Thursday, October 23rd, 2014
True
Chapman
Georgia has “more illegal aliens than the state of Arizona.”

Jeff Chapman on Thursday, June 17th, 2010 in Jekyll Island gubernatorial debate

Does Georgia have more illegal immigrants than Arizona?

(Update: The Pew Hispanic Center recently emailed PolitiFact Georgia its latest numbers on “unauthorized immigrants” that update numbers in the original report below. It does not impact our ruling since that was based on numbers from the Department of Homeland Security.  The report is entitled: “A Portrait of Unauthorized Immigrants in the United States.” It can be found at http://pewhispanic.org/reports/report.php?ReportID=107.  Pew found California had the greatest number of “unauthorized residents” and estimated that number at between 2.5 and 2.85 million. Arizona came in sixth on the Pew Hispanic Center list with between 475,000 and 550,000 unauthorized immigrant residents. Georgia came in seventh on that list with 425,000 to 500,000.)

 

Cracking down on illegal immigration has become a mega-mantra for Republicans who want to be Georgia’s next governor.

That became evident at a June 17 Republican gubernatorial debate, sponsored by the Georgia Chamber of Commerce and the Georgia Press Association.

The five Republican candidates who showed up for the GOP debate all favored Georgia adopting a get-tough measure like the one passed in Arizona. But candidate Jeff Chapman, a state senator, went further. He stated that Georgia has actually surpassed Arizona in the number of immigrant residents who broke the law to enter the United States.

“Georgia having more illegal aliens than the state of Arizona is clearly taking away jobs,” Chapman said at the debate.

Georgia, a state in the Deep South, has more illegal immigrants than Arizona, a state that sits on the Mexican border and is at the epicenter of the illegal immigration political storm?

We at PolitiFact Georgia were dubious.

Chapman made the statement not only at the debate; he repeats it in detail on his campaign Web site.

On the site, Chapman states: “Officially, we have 480,000 illegal aliens in the state of Georgia. Officially, Arizona has 460,000.”

Georgia is, of course, a much bigger state, population-wise,  than Arizona. It has a total population of 9.8 million residents, while Arizona has about 6.6 million residents.

To check the numbers of illegal immigrants, we first went to the Pew Hispanic Center, which keeps a wide array of statistics on illegal immigration. Pew’s Web site numbers indicated California had the greatest number of illegal residents and estimated that number at between 2.5 million and 2.7 million.

Arizona came in fifth on the Pew list with between 400,000 and 450,000 illegal immigrant residents. Georgia came in seventh on that list with 350,000 to 450,000.

But there was a problem with the Pew numbers. They were from 2005, nearly five years old.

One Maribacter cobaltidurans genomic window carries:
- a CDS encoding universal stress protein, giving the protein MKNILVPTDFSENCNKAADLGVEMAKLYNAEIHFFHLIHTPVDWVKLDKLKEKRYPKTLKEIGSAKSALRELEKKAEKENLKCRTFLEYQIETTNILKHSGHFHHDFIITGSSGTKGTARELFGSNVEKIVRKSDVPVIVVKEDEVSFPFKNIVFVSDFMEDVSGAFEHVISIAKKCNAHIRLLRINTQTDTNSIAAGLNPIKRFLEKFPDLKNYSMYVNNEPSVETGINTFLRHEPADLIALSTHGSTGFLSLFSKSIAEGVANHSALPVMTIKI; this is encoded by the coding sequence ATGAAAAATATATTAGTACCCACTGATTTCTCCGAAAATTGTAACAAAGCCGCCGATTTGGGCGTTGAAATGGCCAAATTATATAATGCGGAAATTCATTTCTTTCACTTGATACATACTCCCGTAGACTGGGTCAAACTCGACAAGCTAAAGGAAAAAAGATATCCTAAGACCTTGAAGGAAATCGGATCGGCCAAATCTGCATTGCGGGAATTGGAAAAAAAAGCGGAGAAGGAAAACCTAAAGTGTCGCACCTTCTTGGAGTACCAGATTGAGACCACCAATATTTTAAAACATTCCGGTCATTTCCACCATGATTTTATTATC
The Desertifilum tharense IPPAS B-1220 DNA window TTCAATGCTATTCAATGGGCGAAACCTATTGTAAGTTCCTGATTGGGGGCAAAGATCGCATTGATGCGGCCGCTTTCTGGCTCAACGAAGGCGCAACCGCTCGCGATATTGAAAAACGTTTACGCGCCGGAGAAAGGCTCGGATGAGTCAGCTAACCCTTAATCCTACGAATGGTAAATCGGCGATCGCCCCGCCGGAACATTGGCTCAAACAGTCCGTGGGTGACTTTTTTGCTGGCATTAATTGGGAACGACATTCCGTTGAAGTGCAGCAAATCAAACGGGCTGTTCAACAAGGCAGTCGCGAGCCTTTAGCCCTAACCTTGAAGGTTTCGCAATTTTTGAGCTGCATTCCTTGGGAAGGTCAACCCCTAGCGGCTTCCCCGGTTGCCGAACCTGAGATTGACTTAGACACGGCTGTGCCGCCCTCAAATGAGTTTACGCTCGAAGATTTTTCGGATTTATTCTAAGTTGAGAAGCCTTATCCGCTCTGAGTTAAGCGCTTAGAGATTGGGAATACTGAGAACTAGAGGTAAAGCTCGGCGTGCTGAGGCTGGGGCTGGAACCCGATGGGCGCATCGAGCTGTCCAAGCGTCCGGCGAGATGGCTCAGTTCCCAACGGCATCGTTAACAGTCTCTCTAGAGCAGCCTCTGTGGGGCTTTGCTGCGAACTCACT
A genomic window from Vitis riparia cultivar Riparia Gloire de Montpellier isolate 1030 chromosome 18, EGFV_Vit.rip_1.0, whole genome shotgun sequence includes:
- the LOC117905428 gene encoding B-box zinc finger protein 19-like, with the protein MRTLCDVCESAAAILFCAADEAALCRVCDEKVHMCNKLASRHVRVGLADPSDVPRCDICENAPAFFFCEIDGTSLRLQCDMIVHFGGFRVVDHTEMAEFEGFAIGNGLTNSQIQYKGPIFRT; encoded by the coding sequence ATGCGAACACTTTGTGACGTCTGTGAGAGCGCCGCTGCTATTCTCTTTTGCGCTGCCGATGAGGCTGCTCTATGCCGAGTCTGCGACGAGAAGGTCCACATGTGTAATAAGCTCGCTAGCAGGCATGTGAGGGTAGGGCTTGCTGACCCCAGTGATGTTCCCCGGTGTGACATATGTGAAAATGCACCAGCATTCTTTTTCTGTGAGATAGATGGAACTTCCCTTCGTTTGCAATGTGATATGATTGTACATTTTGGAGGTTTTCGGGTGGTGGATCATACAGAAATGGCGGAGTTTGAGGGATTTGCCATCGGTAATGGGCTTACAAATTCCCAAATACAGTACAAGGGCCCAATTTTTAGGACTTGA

We also checked the Web site Statemaster.com, which listed Georgia seventh with 228,000 illegal immigrants and Arizona sixth with 283,000. But those numbers turned out to be 10 years old, based on a report done in 2000.

So we called a Washington-based organization known as FAIR -- Federation for American Immigration Reform. Spokesman Jack Martin said their numbers show Arizona ranks sixth with 500,000 and Georgia seventh with 495,000.

But Martin said the latest numbers are kept by the Department of Homeland Security. And he recommended we contact that agency for the most updated information.

That sentiment was echoed by Tom Edwards of the U.S. Census Bureau. The Census Bureau, he said, just keeps numbers on immigrants who live in the U.S., with no distinction of their legal or illegal status.

If you want the most updated numbers, Edwards said, go to the Department of Homeland Security.

So we did.

What we found was a report titled: “Estimates of the Unauthorized Immigrant Population Residing in the United States: January 2009.” It was authored by Michael Hoefer, Nancy Rytina and Bryan C. Baker.

The report said its estimate began with the American Community Survey (ACS) of the U.S. Census Bureau, which estimates the total foreign-born residents in the U.S. From that report, using various filters, the DHS estimated the number of illegal residents. It’s a bit art, a bit science. And even the report itself cautioned that estimating the number of illegal residents is a slippery business.

“Annual estimates of the unauthorized immigrant population are subject to sampling
error in the ACS and considerable nonsampling error because of
uncertainty in some of the assumptions required for estimation,” the report cautioned.

Still, it is a highly regarded number by those in the business of counting people. And it comes up with some interesting conclusions.

“The greatest percentage increases in the unauthorized population between 2000
and 2009 occurred in Georgia [115 percent], Nevada [55 percent], and Texas [54 percent],” the report noted.

The DHS report still listed California in the top spot, with 2.6 million illegal immigrants. But it placed Georgia at the No. 6 spot with 480,00 illegal residents and Arizona seventh with 460,000.

Interestingly, just 10 years ago, Arizona was far ahead with 330,000 illegal immigrant residents while Georgia had only 220,000.

Chapman appears to have done his homework on this subject. We find his statement True.